CRP levels are elevated in smokers but unrelated to the number of cigarettes and are decreased by long-term smoking cessation in male smokers

Prev Med. 2005 Aug;41(2):651-6. doi: 10.1016/j.ypmed.2005.02.002.


Background: It is not clear whether there is a dose-response relationship between the number of cigarettes smoked per day and CRP level and whether there is a relationship between the length of smoking cessation and CRP level.

Methods: Geometric mean levels of CRP were compared in smoking status groups for 1926 men aged 40 to 69 years using analysis of covariance.

Results: After adjusting for several confounding factors, geometric mean levels of CRP (mg/L) were significantly different among the three smoking status groups (0.41 in non-smokers, 0.57 in current smokers, 0.48 in past smokers, P < 0.05). A linear trend was not found in the relationship between CRP level and number of cigarettes smoked per day. The mean CRP level in the long cessation (> or =5 years) group was significantly lower than that in the short cessation (<5 years) group (0.45 vs. 0.58, P < 0.05) and similar to that in the non-smokers group (0.45 vs. 0.41, NS).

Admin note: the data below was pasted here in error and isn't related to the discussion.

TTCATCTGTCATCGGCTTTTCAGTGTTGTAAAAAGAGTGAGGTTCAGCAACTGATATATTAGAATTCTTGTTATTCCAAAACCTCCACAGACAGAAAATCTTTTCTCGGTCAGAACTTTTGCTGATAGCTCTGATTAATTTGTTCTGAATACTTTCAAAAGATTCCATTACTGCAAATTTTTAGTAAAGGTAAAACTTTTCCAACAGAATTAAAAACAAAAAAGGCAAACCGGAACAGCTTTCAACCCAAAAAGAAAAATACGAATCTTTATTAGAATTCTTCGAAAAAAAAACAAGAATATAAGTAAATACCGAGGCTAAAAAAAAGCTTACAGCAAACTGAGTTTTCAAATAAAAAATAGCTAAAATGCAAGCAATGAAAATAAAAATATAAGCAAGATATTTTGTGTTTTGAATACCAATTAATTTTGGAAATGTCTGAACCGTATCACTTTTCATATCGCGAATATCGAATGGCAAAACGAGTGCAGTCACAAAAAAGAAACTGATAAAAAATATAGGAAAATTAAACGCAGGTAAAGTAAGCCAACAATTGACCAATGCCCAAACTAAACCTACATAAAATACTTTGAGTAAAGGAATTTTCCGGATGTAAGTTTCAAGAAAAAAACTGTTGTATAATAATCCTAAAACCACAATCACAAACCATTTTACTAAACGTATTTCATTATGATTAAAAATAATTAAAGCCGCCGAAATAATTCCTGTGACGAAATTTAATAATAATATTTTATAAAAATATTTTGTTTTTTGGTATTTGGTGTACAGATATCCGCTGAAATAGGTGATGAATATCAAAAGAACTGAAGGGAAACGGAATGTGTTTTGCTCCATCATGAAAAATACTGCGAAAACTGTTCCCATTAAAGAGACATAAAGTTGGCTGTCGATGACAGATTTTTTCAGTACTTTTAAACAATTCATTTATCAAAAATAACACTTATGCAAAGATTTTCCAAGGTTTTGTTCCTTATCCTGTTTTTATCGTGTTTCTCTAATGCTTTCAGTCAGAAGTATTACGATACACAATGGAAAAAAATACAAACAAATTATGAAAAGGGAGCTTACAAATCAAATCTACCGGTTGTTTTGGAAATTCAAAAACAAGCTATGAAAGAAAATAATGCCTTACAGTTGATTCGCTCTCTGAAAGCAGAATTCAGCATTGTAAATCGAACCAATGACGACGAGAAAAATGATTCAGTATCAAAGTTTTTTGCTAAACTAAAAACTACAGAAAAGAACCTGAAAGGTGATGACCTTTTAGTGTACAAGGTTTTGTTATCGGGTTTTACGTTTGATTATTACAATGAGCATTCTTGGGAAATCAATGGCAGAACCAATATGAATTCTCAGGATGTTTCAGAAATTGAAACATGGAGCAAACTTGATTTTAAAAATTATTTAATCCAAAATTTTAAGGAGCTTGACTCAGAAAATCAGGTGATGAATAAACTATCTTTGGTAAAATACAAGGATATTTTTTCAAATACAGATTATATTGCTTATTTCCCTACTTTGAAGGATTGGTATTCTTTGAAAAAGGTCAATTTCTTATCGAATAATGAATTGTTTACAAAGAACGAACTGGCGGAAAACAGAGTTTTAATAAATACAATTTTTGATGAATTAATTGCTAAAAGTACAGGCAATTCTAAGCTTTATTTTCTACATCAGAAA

Conclusions: CRP levels in current smokers are elevated but unrelated to the number of cigarettes smoked per day. In past smokers, long-term smoking cessation may contribute to the reduction in risk of development of cardiovascular diseases through inflammatory mechanisms.

Publication types

  • Research Support, Non-U.S. Gov't

MeSH terms

  • Adult
  • Aged
  • Analysis of Variance
  • C-Reactive Protein / metabolism*
  • Cardiovascular Diseases / physiopathology
  • Cardiovascular Diseases / prevention & control
  • Cross-Sectional Studies
  • Humans
  • Japan / epidemiology
  • Linear Models
  • Male
  • Middle Aged
  • Multivariate Analysis
  • Smoking / blood*
  • Smoking / epidemiology
  • Smoking Cessation*
  • Time Factors


  • C-Reactive Protein